WINCHESTER — Going down National Avenue on Wednesday around noon, pedestrians and drivers alike could spot Michael Cuthrell giving Mac McGrath a haircut on McGrath’s porch.
Cuthrell, also known as the “dreadlock barber,” wore gloves and a face mask as he shaved along the side of McGrath’s head. McGrath patiently sat on a wooden stool while Cuthrell did his careful work.
The scene captured how an ordinary task like getting a haircut has been impacted by the coronavirus pandemic.
On March 23, the Winchester barber shop where Cuthrell works, Eagan & Company, closed following an order from Gov. Ralph Northam that certain businesses, such as hair salons, bowling alleys and gyms, close temporarily to prevent the spread of the coronavirus. Since then, some of Eagan & Company’s barbers have gone to the homes of 40 to 50 customers to give haircuts, said owner Travis Eagan.
Cuthrell is currently the shop’s only barber doing home visits now. He gives most of his haircuts outside. He even did one haircut in the woods. Cuthrell said he disinfects his supplies and equipment after every haircut. He also uses a different cape on each customer.
As of Wednesday, the shop is allowed to visit customer homes, based on guidance from the Virginia Department of Professional and Occupational Regulation, Eagan said.
“We’re going to do this until we’re told not to, and we’re keeping in touch with the proper authorities,” Eagan said.
Cuthrell is getting 100% of the profits from each haircut he does while the shop is closed, Eagan added.
The shop pre-screens clients by asking them if they have any symptoms associated with the virus and if they have been traveling.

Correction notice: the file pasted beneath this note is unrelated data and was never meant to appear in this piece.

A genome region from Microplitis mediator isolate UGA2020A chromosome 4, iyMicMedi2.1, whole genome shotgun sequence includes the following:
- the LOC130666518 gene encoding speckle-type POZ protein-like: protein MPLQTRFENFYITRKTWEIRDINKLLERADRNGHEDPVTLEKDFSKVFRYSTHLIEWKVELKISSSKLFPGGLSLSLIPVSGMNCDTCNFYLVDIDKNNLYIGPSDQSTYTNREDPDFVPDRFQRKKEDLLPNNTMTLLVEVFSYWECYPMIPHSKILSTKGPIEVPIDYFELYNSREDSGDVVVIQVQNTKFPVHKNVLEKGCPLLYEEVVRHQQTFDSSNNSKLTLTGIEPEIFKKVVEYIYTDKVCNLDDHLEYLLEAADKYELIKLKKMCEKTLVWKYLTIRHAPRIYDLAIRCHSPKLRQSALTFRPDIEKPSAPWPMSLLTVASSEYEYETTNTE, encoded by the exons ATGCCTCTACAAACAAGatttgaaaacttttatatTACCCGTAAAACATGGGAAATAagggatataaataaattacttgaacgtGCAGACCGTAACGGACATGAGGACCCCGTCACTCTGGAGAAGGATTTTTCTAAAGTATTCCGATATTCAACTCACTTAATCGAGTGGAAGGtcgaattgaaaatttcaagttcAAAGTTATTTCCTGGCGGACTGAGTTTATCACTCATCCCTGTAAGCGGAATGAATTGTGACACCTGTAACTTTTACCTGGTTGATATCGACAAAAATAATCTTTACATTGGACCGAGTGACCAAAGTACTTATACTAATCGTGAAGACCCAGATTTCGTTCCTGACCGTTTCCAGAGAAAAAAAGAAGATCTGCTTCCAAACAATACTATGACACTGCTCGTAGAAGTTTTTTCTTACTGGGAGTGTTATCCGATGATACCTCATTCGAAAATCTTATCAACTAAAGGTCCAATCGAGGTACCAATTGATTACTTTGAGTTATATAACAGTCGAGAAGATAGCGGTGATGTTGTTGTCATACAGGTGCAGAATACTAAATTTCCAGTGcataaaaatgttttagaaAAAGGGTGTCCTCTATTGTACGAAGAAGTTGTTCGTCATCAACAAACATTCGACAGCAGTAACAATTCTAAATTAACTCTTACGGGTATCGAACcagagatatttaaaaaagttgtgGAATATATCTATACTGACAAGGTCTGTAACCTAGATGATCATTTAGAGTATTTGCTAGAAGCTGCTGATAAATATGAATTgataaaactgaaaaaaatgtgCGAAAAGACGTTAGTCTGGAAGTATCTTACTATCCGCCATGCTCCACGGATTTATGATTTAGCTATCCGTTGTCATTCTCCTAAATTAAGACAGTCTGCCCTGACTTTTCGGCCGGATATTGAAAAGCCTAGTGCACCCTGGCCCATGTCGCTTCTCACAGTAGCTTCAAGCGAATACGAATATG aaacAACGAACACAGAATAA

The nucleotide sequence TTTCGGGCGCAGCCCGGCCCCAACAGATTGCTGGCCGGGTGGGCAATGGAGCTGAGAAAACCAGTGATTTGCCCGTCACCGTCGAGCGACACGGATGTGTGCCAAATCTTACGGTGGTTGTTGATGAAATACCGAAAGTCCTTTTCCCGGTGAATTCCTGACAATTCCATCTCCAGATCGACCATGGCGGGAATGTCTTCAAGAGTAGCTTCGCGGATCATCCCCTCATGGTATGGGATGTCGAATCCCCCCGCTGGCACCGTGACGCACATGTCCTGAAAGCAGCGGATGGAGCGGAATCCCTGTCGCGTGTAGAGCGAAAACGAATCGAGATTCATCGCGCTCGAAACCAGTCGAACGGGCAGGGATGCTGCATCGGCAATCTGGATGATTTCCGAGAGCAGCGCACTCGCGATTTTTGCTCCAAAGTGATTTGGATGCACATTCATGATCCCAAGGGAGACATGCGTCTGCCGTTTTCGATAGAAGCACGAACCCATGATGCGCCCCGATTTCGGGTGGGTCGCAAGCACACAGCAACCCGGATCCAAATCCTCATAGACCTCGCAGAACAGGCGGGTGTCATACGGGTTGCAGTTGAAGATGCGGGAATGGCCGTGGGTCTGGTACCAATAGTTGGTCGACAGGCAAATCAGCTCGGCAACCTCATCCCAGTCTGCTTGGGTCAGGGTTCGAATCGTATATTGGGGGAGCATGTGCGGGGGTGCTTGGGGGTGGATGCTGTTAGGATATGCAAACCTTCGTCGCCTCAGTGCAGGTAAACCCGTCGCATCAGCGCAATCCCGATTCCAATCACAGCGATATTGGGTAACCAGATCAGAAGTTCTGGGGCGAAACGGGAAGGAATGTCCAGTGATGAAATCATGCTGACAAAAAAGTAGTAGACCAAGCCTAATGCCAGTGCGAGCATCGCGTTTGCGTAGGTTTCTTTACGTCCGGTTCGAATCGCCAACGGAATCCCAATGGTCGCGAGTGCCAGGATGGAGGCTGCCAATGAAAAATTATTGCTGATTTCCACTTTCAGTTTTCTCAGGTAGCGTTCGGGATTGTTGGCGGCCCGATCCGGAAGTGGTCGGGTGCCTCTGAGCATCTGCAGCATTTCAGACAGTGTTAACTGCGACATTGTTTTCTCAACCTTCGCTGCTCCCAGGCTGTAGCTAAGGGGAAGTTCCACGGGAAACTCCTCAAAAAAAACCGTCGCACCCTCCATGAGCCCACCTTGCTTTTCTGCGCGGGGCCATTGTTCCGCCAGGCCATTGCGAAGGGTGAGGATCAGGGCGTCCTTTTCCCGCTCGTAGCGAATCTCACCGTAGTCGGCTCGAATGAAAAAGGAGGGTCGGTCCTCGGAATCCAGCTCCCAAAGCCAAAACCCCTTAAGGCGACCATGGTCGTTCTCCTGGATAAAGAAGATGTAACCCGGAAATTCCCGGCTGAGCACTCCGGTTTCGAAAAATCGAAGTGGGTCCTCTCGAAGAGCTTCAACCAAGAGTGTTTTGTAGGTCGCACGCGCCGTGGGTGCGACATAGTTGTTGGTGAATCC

Eagan asked his employees who aren’t doing home visits to file for unemployment. Barber shops didn’t initially qualify for benefits, but they now do under the $2 trillion stimulus package recently passed by Congress for coronavirus aid. Eagan added that he may apply for a small business loan if the virus prolongs the shop’s closure.
Cutting hair is Cuthrell’s sole source of income to support his wife and two young children. He has been barbering for 10 years.
Going to people’s homes chews into his profits because he has to pay for gas. He also can’t be as productive because he has to spend time on the road. He said he has traveled from Boyce to Stephens City to Berryville.
McGrath, a senior at Shenandoah University studying exercise science, said on Wednesday that it had been two months since his last haircut. He normally gets a cut every week to two weeks, but the coronavirus situation has forced him to prioritize other things, such as getting groceries, keeping his house clean and taking care of his mother in Maryland.
“I feel great,” he said about getting a haircut. These past two months are the longest McGrath has gone without some type of hair maintenance since he began getting regular haircuts about seven years ago.
“You look good, you feel good,” McGrath said. “It’s a freak of nature trying to take care of this,” he said about his hair.